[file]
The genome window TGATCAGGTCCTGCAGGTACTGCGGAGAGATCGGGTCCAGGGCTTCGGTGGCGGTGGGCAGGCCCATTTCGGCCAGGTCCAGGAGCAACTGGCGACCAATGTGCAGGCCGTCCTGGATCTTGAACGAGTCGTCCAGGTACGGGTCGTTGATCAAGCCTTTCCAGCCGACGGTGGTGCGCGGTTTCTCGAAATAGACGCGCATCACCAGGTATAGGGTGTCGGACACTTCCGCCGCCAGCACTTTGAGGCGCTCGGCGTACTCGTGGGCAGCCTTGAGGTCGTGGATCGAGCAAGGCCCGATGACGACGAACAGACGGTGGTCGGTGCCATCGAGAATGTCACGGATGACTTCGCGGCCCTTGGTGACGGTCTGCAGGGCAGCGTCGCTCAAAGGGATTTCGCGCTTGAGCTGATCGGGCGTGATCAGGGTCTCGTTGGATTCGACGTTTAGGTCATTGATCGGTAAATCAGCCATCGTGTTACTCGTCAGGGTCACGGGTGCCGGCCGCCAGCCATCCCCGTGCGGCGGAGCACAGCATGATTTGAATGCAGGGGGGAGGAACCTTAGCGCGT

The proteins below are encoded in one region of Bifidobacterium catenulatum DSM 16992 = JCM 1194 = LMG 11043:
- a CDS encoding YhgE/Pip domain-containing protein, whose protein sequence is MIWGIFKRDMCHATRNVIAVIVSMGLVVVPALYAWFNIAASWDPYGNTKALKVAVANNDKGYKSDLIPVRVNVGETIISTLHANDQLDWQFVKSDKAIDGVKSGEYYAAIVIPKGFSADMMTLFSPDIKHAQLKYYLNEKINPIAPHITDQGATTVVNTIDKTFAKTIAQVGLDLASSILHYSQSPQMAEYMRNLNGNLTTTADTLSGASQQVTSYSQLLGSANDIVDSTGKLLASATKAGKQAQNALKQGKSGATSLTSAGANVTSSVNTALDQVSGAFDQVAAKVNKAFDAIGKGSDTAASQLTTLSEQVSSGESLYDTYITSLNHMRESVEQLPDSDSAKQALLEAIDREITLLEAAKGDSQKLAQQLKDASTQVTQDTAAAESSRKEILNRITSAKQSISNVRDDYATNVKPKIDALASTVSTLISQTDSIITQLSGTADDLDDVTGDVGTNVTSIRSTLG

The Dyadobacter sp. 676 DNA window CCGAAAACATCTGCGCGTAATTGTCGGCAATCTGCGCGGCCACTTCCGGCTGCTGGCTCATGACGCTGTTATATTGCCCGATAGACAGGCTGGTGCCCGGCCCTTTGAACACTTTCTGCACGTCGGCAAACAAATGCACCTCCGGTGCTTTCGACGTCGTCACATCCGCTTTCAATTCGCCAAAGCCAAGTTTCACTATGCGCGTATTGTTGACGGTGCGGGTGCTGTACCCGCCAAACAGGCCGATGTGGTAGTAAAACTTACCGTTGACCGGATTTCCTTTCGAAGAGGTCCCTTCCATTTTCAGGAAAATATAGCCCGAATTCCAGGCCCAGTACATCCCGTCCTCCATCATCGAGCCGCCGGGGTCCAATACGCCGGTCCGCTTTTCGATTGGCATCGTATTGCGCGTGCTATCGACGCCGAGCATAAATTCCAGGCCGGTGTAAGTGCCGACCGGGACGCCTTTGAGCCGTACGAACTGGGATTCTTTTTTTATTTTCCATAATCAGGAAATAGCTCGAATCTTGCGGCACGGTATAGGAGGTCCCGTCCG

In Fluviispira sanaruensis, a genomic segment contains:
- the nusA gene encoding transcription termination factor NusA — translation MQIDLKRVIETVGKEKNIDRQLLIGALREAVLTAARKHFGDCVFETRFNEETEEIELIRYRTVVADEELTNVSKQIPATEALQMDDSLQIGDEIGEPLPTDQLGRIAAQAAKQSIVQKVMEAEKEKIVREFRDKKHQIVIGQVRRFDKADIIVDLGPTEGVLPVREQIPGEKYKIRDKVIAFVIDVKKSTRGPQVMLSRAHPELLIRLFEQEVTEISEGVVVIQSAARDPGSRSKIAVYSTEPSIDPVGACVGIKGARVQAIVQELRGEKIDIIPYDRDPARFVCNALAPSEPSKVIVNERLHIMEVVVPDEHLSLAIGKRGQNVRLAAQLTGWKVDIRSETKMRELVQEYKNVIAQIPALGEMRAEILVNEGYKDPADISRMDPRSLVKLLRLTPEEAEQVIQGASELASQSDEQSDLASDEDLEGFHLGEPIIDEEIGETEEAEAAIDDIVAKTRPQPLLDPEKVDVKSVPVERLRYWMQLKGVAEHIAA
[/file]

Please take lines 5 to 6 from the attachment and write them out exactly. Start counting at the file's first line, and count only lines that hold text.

In Fluviispira sanaruensis, a genomic segment contains:
- the nusA gene encoding transcription termination factor NusA — translation MQIDLKRVIETVGKEKNIDRQLLIGALREAVLTAARKHFGDCVFETRFNEETEEIELIRYRTVVADEELTNVSKQIPATEALQMDDSLQIGDEIGEPLPTDQLGRIAAQAAKQSIVQKVMEAEKEKIVREFRDKKHQIVIGQVRRFDKADIIVDLGPTEGVLPVREQIPGEKYKIRDKVIAFVIDVKKSTRGPQVMLSRAHPELLIRLFEQEVTEISEGVVVIQSAARDPGSRSKIAVYSTEPSIDPVGACVGIKGARVQAIVQELRGEKIDIIPYDRDPARFVCNALAPSEPSKVIVNERLHIMEVVVPDEHLSLAIGKRGQNVRLAAQLTGWKVDIRSETKMRELVQEYKNVIAQIPALGEMRAEILVNEGYKDPADISRMDPRSLVKLLRLTPEEAEQVIQGASELASQSDEQSDLASDEDLEGFHLGEPIIDEEIGETEEAEAAIDDIVAKTRPQPLLDPEKVDVKSVPVERLRYWMQLKGVAEHIAA